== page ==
Angeline takes a long drink of her screwdriver, and then her face twists up into a smile, “yeah fucking right,” she snorts. Mary starts laughing too and they are soon a giggling heap of girls, one naked, one not. Angeline smells like coconut shampoo and cigarette smoke, it reminds Mary of her grandmother. Of home. They unscrew themselves from each other, huffing, and Mary hoists herself up from the cavern of the skeletal couch to make more screwdrivers. The sun has set now. Early evening pads the trailer park like chiffon and it sets Mary’s hangover anxiety at ease. She smiles out the little kitchen window and decides to bring the whole bottle to the living room. Angeline is sitting with her knees up and spread, bare pussy exposed to the tv through her bathrobe.
        “You slut,” Mary laughs and throws the blanket playfully over her.
        “You gotta air it out!” Angeline tosses the blanket off, waggles her hips at Mary, then puts her legs down and takes the bottle from her.
        “What’s tonight?” Mary asks.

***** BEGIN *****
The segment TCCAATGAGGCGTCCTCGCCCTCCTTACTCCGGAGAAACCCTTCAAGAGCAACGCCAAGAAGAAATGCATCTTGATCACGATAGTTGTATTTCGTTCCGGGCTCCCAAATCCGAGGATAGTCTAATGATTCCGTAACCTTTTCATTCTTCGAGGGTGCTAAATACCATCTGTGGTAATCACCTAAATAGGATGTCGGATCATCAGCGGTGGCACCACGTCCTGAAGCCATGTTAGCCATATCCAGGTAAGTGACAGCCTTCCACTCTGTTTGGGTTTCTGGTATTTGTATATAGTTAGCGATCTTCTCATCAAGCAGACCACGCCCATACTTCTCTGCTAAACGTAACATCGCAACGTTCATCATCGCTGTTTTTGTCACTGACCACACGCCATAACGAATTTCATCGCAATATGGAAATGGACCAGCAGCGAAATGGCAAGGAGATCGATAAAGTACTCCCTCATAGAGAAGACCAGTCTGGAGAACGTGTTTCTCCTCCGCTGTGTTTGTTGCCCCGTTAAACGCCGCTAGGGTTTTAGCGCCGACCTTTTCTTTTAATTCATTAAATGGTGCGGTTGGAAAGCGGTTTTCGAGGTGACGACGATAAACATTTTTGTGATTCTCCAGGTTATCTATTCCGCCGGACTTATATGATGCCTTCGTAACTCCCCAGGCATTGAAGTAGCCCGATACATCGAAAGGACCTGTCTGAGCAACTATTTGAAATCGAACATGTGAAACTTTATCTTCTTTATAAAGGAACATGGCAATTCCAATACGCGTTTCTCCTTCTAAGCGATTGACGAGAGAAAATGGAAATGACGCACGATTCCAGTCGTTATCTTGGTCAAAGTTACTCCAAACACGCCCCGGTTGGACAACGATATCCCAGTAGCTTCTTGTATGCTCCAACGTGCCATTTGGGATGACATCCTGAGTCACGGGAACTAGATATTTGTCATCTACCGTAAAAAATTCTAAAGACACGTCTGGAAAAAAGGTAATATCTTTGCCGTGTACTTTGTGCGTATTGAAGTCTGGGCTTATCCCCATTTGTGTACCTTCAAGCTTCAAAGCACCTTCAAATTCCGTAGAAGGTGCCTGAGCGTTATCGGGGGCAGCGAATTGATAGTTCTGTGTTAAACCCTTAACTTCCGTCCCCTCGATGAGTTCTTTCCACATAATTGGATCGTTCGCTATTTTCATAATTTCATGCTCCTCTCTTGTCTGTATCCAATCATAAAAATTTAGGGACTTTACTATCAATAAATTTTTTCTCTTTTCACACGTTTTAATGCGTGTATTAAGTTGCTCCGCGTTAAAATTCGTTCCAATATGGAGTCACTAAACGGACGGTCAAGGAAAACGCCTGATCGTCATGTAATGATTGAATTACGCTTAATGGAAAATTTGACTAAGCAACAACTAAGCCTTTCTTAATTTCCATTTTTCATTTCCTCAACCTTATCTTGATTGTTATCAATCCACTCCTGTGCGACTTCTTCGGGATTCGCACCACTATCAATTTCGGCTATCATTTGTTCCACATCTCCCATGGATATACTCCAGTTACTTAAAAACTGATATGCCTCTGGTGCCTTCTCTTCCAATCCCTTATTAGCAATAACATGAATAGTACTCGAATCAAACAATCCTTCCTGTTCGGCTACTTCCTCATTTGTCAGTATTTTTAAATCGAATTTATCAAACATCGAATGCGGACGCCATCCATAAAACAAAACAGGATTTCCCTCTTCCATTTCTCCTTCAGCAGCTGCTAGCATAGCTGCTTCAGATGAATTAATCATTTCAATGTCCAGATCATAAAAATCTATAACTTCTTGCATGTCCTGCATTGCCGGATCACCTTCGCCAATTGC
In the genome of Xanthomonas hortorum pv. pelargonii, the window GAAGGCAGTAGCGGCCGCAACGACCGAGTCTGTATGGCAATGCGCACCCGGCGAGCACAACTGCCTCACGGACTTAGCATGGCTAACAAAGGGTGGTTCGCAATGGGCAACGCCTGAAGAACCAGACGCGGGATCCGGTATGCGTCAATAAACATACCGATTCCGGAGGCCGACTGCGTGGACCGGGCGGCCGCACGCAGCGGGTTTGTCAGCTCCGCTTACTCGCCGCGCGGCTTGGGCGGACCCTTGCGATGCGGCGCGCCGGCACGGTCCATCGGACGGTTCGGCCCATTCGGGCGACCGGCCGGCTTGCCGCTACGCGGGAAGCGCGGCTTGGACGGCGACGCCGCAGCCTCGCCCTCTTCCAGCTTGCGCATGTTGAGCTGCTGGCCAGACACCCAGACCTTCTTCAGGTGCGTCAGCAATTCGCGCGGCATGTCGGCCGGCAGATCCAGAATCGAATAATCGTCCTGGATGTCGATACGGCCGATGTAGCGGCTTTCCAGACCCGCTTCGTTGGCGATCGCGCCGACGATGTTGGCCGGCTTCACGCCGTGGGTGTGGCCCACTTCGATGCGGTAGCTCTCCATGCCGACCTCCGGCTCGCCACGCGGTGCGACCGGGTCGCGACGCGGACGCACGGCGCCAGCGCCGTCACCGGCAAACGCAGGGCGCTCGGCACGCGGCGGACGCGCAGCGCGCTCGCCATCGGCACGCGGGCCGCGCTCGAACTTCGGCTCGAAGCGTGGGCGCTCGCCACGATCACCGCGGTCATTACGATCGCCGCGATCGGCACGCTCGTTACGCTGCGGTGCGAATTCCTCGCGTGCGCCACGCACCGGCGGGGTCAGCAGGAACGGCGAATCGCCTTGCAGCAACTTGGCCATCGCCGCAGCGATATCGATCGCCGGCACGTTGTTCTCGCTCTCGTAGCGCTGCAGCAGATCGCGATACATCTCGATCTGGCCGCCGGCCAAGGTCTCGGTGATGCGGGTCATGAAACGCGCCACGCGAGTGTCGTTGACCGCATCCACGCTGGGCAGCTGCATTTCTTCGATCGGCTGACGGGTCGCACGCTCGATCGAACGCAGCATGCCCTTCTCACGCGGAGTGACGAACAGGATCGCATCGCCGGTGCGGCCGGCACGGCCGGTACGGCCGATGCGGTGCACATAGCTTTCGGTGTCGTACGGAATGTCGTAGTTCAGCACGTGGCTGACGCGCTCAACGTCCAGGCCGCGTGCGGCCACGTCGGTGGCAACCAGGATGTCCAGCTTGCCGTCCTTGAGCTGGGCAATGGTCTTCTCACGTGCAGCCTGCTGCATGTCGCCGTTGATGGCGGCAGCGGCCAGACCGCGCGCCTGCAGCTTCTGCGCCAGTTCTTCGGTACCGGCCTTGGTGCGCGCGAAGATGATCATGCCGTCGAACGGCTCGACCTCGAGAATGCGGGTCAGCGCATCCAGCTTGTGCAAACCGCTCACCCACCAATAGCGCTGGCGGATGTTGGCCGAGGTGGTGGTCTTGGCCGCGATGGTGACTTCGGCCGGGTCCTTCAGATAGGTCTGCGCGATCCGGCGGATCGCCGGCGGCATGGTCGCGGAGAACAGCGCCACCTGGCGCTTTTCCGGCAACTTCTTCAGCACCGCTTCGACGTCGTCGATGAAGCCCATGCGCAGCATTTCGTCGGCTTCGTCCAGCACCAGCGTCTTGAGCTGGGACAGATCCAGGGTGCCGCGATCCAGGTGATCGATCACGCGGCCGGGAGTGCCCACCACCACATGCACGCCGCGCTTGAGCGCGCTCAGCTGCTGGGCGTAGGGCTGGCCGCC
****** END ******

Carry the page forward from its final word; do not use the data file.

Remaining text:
By the time they’re headed downtown on the bus, Angeline is looking pallid, eyes drooping, head flopping towards the vibrating window, a line of drool stretching from her chin. She is already shitfaced, such a lightweight. But Mary needs her alert so she does a quick scan around them. There is no one else on the bus but an old lady up front with a rolling cart full of plastic bags filled with cans and bottles. The night is sliding past the bus windows, oily and thick and completely, resoundingly empty. So she reaches into her bag, fishes for the tiny baggie, sticks her finger in her mouth, and then dips it into the baggie. She sticks her white coated finger into Angeline’s mouth and runs it along her gums. She thinks of the brightly colored Fun Dip she used to eat as a child, eating the candy stick in two bites and then using her finger to scoop out the powder and deposit it into her gaping green mouth. Those days feel too far away now, like a wound that has never quite closed up. Mary squeezes her eyes shut until the image dissipates. Angeline opens her eyes wide, glassy black pupils staring into Mary’s own. “Shit,” she giggles, wiping the drool from her chin. They take turns pouring tiny mounds onto the backs of their hands and snorting them, heads bowed low, until the baggie is empty.